New Credit Card Laws Can Affect Your Score

The credit card laws that were passed last year and took effect in February are generally considered protective of the American consumer. However, it means the credit card game has changed as both the card issuers and consumers adjust. With a new game, there are some new rules for maintaining a good credit score.

And whether you’re planning on a major purchase – a house, a car – or just want better insurance rates, a good credit score is important. So here are three things to keep in mind:

  1.  It might be good to open more cards. With issuers lowering credit limits, your “utilization rate” – the ratio of debt to available credit can go down suddenly. That makes up 30 percent of your score, so having more cards is a way to combat limits that have been lowered.
  2. Use cards or consider paying inactivity fees. There is a proposal among lawmakers to stop lenders from charging card-holders for accounts they don’t use, but right now, if you aren’t using a card enough, you can be charged what basically amounts to an inactivity fee. It might seem to make sense to close such a card, but especially if it’s a long-standing card with a higher credit limit, closing it could hurt your score – as both length of credit history and the utilization ratio mentioned above would take a hit.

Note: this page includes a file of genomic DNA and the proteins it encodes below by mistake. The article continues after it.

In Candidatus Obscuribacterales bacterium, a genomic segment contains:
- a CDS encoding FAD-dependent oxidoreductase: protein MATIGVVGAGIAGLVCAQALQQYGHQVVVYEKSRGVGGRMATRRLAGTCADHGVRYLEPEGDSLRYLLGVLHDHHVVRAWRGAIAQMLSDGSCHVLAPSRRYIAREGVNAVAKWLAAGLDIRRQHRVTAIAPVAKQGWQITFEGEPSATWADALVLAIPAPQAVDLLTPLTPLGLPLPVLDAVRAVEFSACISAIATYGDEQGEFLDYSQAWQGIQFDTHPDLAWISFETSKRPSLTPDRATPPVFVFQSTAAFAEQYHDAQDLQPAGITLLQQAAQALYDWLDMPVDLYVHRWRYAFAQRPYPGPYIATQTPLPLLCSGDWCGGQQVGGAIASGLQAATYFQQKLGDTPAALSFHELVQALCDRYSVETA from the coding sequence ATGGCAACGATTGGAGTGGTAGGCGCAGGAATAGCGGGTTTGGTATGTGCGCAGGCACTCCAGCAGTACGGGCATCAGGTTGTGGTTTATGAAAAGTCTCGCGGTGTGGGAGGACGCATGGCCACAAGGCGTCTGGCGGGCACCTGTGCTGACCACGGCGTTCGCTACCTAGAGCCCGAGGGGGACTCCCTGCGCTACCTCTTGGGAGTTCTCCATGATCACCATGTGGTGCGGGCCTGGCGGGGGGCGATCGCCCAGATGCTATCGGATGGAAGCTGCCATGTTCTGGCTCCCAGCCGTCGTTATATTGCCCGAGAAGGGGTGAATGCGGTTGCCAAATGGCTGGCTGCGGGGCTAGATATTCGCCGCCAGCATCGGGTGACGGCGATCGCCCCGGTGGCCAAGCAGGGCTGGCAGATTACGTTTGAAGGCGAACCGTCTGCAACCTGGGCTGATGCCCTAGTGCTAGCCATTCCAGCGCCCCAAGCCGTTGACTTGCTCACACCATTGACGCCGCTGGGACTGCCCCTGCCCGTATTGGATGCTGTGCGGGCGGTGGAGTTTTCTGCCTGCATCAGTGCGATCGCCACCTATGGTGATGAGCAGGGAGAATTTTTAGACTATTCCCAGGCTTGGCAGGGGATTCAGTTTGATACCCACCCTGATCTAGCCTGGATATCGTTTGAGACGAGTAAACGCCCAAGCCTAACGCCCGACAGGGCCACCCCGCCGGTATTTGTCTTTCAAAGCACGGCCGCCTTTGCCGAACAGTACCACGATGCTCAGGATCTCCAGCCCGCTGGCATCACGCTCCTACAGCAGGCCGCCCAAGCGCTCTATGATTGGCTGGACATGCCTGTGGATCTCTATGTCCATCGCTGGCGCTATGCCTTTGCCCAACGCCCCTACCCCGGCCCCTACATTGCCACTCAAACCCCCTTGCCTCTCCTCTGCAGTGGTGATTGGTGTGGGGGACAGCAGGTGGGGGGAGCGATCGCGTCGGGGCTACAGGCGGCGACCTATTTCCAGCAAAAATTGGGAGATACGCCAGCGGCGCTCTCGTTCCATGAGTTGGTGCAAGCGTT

3. Don’t immediately pay off a closed card. If you close a card, to avoid a new annual fee, for example, it might be a good idea not to pay it off completely. Instead, pay a small balance off slowly (obviously, don’t pay more in interest than the fee would be!). Even though the account is closed, your score’s calculation includes the credit limit in the utilization ratio, and will until the balance reaches zero.

Some of the above might seem the opposite of what makes sense, but your credit score is a complicated animal, so it helps to know how to play the game. For more information on this, see the link below.

http://www.myfico.com/CreditEducation/WhatsInYourScore.aspx

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